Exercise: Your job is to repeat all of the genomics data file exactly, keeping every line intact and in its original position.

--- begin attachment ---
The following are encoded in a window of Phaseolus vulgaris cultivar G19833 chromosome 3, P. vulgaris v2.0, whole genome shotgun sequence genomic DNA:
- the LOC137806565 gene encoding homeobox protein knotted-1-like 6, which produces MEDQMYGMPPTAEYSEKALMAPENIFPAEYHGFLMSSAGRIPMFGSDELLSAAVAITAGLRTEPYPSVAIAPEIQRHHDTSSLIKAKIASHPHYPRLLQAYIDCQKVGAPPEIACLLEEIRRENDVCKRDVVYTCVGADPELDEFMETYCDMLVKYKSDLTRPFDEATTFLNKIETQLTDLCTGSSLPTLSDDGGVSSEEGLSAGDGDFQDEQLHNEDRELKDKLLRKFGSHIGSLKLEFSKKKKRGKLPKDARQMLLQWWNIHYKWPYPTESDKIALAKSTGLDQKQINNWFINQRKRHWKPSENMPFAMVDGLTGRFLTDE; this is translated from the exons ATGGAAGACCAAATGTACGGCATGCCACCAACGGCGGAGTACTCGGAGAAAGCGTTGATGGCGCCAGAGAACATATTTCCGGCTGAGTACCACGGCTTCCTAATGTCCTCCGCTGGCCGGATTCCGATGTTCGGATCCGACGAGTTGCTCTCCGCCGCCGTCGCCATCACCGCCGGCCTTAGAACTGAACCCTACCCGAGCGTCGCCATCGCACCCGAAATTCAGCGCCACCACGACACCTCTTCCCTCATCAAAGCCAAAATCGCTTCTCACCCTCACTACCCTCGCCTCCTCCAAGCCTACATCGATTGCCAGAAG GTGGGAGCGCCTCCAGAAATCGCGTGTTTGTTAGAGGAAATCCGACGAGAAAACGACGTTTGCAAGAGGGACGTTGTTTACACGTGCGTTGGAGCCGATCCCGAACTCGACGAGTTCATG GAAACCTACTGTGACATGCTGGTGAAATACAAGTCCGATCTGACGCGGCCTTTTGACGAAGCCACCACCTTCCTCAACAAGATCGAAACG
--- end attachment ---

The following are encoded in a window of Phaseolus vulgaris cultivar G19833 chromosome 3, P. vulgaris v2.0, whole genome shotgun sequence genomic DNA:
- the LOC137806565 gene encoding homeobox protein knotted-1-like 6, which produces MEDQMYGMPPTAEYSEKALMAPENIFPAEYHGFLMSSAGRIPMFGSDELLSAAVAITAGLRTEPYPSVAIAPEIQRHHDTSSLIKAKIASHPHYPRLLQAYIDCQKVGAPPEIACLLEEIRRENDVCKRDVVYTCVGADPELDEFMETYCDMLVKYKSDLTRPFDEATTFLNKIETQLTDLCTGSSLPTLSDDGGVSSEEGLSAGDGDFQDEQLHNEDRELKDKLLRKFGSHIGSLKLEFSKKKKRGKLPKDARQMLLQWWNIHYKWPYPTESDKIALAKSTGLDQKQINNWFINQRKRHWKPSENMPFAMVDGLTGRFLTDE; this is translated from the exons ATGGAAGACCAAATGTACGGCATGCCACCAACGGCGGAGTACTCGGAGAAAGCGTTGATGGCGCCAGAGAACATATTTCCGGCTGAGTACCACGGCTTCCTAATGTCCTCCGCTGGCCGGATTCCGATGTTCGGATCCGACGAGTTGCTCTCCGCCGCCGTCGCCATCACCGCCGGCCTTAGAACTGAACCCTACCCGAGCGTCGCCATCGCACCCGAAATTCAGCGCCACCACGACACCTCTTCCCTCATCAAAGCCAAAATCGCTTCTCACCCTCACTACCCTCGCCTCCTCCAAGCCTACATCGATTGCCAGAAG GTGGGAGCGCCTCCAGAAATCGCGTGTTTGTTAGAGGAAATCCGACGAGAAAACGACGTTTGCAAGAGGGACGTTGTTTACACGTGCGTTGGAGCCGATCCCGAACTCGACGAGTTCATG GAAACCTACTGTGACATGCTGGTGAAATACAAGTCCGATCTGACGCGGCCTTTTGACGAAGCCACCACCTTCCTCAACAAGATCGAAACG